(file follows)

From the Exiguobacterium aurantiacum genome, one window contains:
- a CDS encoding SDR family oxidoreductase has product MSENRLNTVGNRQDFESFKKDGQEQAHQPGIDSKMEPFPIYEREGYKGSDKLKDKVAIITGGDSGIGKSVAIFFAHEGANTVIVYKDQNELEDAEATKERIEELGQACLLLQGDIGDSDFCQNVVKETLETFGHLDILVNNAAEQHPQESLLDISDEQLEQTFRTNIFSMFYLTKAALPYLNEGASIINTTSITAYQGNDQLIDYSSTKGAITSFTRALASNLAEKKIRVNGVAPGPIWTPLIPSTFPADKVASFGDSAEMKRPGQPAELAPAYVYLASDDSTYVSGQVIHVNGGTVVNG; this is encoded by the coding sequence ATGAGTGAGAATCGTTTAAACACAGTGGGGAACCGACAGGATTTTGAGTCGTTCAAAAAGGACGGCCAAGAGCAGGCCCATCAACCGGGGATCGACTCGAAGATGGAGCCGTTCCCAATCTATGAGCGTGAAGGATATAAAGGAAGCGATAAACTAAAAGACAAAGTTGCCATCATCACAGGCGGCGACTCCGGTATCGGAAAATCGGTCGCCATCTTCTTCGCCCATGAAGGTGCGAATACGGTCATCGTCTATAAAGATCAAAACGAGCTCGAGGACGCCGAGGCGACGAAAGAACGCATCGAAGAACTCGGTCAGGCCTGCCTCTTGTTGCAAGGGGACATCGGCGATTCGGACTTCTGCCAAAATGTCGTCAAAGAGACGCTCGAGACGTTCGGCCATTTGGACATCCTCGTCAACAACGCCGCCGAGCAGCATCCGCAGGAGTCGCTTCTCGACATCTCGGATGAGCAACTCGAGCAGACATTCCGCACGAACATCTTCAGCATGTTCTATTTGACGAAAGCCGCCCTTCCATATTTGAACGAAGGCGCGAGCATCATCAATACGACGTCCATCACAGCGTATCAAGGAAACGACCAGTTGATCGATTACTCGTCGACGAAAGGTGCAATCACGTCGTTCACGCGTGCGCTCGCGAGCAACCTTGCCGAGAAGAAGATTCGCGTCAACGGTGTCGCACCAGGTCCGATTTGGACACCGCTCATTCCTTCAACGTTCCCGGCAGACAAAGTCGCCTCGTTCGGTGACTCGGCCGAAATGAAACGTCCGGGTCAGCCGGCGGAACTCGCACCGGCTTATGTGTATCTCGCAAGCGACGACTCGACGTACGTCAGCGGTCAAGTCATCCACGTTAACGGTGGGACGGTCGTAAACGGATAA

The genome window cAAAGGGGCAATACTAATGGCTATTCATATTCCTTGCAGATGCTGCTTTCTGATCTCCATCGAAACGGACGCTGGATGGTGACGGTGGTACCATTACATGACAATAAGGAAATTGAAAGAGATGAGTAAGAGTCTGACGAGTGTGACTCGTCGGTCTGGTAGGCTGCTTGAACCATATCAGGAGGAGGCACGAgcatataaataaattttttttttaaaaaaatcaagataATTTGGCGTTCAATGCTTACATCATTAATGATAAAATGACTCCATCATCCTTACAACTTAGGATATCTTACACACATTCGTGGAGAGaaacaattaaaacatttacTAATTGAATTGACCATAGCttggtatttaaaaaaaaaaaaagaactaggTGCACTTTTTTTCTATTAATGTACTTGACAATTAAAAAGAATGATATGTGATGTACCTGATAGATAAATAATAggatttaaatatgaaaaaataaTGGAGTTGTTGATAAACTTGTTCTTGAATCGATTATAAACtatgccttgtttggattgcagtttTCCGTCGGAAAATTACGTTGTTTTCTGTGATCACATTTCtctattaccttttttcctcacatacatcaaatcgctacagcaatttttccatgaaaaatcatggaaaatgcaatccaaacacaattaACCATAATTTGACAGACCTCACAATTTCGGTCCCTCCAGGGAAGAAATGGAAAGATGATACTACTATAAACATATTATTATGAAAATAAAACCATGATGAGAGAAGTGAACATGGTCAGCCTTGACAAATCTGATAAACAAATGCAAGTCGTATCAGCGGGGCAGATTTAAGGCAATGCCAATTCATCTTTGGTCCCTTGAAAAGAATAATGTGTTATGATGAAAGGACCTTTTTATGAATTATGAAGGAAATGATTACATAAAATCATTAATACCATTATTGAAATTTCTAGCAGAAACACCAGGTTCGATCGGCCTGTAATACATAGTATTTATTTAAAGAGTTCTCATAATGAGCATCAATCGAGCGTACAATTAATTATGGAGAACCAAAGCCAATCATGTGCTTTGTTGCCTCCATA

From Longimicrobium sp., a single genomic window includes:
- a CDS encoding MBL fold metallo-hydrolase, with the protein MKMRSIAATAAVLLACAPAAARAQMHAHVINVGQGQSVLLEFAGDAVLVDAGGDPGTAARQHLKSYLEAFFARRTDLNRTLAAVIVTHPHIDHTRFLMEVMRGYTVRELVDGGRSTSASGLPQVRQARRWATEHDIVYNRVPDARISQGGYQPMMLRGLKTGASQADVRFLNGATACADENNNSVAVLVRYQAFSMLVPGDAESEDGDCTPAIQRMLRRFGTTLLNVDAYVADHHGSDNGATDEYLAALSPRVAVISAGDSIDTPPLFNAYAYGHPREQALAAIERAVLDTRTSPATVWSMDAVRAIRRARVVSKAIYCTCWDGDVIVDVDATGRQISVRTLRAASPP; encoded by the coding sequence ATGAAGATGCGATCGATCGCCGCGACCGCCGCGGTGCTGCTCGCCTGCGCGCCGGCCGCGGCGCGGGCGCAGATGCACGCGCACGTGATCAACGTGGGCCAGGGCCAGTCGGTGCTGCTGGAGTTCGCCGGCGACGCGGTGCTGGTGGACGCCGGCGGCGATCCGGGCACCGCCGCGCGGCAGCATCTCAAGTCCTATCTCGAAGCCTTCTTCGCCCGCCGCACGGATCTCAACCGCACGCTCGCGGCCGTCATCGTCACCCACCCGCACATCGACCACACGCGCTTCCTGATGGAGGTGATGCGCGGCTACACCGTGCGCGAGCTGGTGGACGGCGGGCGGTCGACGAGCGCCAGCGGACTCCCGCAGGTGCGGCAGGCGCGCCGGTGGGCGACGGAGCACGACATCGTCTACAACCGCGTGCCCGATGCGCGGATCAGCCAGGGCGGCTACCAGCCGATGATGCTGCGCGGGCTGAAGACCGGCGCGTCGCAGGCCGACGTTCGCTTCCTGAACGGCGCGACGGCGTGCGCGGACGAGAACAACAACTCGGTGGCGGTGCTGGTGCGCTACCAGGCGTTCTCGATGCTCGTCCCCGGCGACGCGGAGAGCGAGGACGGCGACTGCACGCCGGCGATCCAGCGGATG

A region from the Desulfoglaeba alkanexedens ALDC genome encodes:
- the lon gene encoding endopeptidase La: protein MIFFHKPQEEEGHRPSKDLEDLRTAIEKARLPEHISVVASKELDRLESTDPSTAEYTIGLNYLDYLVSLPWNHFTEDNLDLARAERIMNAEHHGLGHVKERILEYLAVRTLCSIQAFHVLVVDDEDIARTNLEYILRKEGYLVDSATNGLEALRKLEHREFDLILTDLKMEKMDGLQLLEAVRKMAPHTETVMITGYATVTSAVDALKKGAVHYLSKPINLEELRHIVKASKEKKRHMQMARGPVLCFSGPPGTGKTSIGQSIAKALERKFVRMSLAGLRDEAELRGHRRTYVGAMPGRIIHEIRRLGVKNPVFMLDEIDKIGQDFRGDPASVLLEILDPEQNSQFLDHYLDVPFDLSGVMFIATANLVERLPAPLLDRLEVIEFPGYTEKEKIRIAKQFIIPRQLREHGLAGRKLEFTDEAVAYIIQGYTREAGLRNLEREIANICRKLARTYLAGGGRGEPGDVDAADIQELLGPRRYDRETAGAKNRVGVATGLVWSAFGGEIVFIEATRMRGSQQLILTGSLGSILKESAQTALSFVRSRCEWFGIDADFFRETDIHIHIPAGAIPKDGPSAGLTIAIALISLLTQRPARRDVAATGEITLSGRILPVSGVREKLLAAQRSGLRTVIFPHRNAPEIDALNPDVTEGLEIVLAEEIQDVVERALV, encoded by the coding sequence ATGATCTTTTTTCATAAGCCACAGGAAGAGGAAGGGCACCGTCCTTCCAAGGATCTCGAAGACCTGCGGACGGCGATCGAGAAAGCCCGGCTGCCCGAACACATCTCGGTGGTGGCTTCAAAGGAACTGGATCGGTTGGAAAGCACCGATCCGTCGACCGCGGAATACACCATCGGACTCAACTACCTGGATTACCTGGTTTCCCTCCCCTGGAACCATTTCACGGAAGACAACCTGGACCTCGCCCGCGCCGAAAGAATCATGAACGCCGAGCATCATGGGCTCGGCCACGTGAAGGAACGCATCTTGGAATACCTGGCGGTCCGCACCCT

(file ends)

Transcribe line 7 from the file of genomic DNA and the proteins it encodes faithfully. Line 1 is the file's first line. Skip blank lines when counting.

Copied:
- the lon gene encoding endopeptidase La: protein MIFFHKPQEEEGHRPSKDLEDLRTAIEKARLPEHISVVASKELDRLESTDPSTAEYTIGLNYLDYLVSLPWNHFTEDNLDLARAERIMNAEHHGLGHVKERILEYLAVRTLCSIQAFHVLVVDDEDIARTNLEYILRKEGYLVDSATNGLEALRKLEHREFDLILTDLKMEKMDGLQLLEAVRKMAPHTETVMITGYATVTSAVDALKKGAVHYLSKPINLEELRHIVKASKEKKRHMQMARGPVLCFSGPPGTGKTSIGQSIAKALERKFVRMSLAGLRDEAELRGHRRTYVGAMPGRIIHEIRRLGVKNPVFMLDEIDKIGQDFRGDPASVLLEILDPEQNSQFLDHYLDVPFDLSGVMFIATANLVERLPAPLLDRLEVIEFPGYTEKEKIRIAKQFIIPRQLREHGLAGRKLEFTDEAVAYIIQGYTREAGLRNLEREIANICRKLARTYLAGGGRGEPGDVDAADIQELLGPRRYDRETAGAKNRVGVATGLVWSAFGGEIVFIEATRMRGSQQLILTGSLGSILKESAQTALSFVRSRCEWFGIDADFFRETDIHIHIPAGAIPKDGPSAGLTIAIALISLLTQRPARRDVAATGEITLSGRILPVSGVREKLLAAQRSGLRTVIFPHRNAPEIDALNPDVTEGLEIVLAEEIQDVVERALV, encoded by the coding sequence ATGATCTTTTTTCATAAGCCACAGGAAGAGGAAGGGCACCGTCCTTCCAAGGATCTCGAAGACCTGCGGACGGCGATCGAGAAAGCCCGGCTGCCCGAACACATCTCGGTGGTGGCTTCAAAGGAACTGGATCGGTTGGAAAGCACCGATCCGTCGACCGCGGAATACACCATCGGACTCAACTACCTGGATTACCTGGTTTCCCTCCCCTGGAACCATTTCACGGAAGACAACCTGGACCTCGCCCGCGCCGAAAGAATCATGAACGCCGAGCATCATGGGCTCGGCCACGTGAAGGAACGCATCTTGGAATACCTGGCGGTCCGCACCCT